Power secure for researchers

November 27, 2003, vol. 28, no. 7
By Diane Luckow



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When the power went out in eastern Canada Aug. 14, many university researchers were concerned about experiments that rely on a constant source of power to maintain, for example, specific temperatures.

For Ryerson University assistant professor of chemistry and biology Mario Estable, the blackout spelled potential disaster.

His research depends on genetically engineered cell lines, developed over 10 years, that he keeps at -85 centigrade in a chest freezer in his lab.

When the power went out, the temperature in the chest freezer began to rise. Only the last-minute efforts of a maintenance and operations manager, Rick Pews, saved the day.

Pews obtained a generator and managed to rig a cable up to the third-floor lab window in order to plug in the freezer.

Could SFU researchers suffer the same fate?

Highly unlikely, says Sam Dahabieh, SFU director of facilities management at the Burnaby campus, where most scientific research labs are located. “The majority of buildings on campus are provided with emergency generation - enough for life safety requirements such as emergency lighting, and for essential activities such as research science, the computer centre and other critical operations on campus.” The animal care facility has 100 per cent backup power in the event of a blackout.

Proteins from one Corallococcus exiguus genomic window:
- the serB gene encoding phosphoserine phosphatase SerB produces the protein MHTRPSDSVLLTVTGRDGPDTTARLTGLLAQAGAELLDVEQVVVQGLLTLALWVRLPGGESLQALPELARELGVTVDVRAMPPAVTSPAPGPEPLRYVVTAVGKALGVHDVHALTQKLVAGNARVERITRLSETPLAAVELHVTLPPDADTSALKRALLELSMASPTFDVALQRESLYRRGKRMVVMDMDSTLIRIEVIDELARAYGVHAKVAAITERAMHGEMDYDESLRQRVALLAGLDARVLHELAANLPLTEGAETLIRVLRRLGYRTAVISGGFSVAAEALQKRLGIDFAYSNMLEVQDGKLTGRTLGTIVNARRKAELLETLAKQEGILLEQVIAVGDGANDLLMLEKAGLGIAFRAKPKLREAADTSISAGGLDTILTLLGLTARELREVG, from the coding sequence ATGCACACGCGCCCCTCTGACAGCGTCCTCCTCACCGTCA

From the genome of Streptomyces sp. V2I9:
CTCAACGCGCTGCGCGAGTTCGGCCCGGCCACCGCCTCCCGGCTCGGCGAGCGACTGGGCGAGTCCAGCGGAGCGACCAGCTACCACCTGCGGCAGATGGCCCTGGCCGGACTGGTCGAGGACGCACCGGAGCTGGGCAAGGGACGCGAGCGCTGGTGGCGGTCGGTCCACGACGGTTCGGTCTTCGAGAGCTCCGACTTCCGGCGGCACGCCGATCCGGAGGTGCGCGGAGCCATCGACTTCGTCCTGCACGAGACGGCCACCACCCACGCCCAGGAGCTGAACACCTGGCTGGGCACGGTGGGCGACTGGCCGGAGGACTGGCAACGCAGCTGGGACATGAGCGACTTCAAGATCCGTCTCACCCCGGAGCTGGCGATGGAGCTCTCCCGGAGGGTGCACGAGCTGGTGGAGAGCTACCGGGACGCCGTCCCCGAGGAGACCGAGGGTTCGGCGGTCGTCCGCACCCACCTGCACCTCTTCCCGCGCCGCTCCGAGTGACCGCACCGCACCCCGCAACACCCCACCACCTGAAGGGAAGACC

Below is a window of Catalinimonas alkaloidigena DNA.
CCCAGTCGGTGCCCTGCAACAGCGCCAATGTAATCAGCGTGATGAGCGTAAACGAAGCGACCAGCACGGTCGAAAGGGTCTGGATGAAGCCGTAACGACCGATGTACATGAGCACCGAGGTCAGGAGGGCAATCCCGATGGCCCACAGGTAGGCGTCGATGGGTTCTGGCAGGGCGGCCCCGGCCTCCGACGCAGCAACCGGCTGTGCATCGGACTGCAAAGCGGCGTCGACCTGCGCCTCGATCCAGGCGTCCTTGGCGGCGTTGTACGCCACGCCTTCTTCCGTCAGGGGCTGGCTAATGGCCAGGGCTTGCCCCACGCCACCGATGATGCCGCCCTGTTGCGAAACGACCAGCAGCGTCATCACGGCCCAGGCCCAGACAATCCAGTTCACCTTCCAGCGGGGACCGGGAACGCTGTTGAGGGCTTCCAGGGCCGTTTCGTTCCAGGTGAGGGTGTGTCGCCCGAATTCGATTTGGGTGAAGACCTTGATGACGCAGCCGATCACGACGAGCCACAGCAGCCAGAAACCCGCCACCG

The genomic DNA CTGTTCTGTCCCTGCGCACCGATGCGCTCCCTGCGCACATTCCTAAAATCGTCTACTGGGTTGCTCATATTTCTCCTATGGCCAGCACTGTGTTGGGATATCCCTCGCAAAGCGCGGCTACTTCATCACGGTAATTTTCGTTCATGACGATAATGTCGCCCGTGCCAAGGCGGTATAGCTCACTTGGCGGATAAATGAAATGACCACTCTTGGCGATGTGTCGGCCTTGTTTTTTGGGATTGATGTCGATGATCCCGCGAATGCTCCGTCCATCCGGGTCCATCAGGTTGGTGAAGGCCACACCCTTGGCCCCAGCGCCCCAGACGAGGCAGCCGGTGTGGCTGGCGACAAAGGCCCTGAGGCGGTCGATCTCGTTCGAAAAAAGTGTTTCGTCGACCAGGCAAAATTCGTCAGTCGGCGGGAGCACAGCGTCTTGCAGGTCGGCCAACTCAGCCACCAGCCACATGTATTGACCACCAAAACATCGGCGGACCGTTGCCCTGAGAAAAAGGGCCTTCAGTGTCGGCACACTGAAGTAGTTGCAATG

While current campus electrical demand is about 7.5 megawatts, the total emergency power capacity in house is close to 50 per cent of that, with emergency power generators turning on within six to 12 seconds.

“It is gratifying to see academics take an interest in this issue,” says Dahabieh, “Many aren't aware of the work that goes on behind the scenes to service the academic and research community.” He encourages researchers to contact facilities management if they are concerned about power supply to critical research projects.

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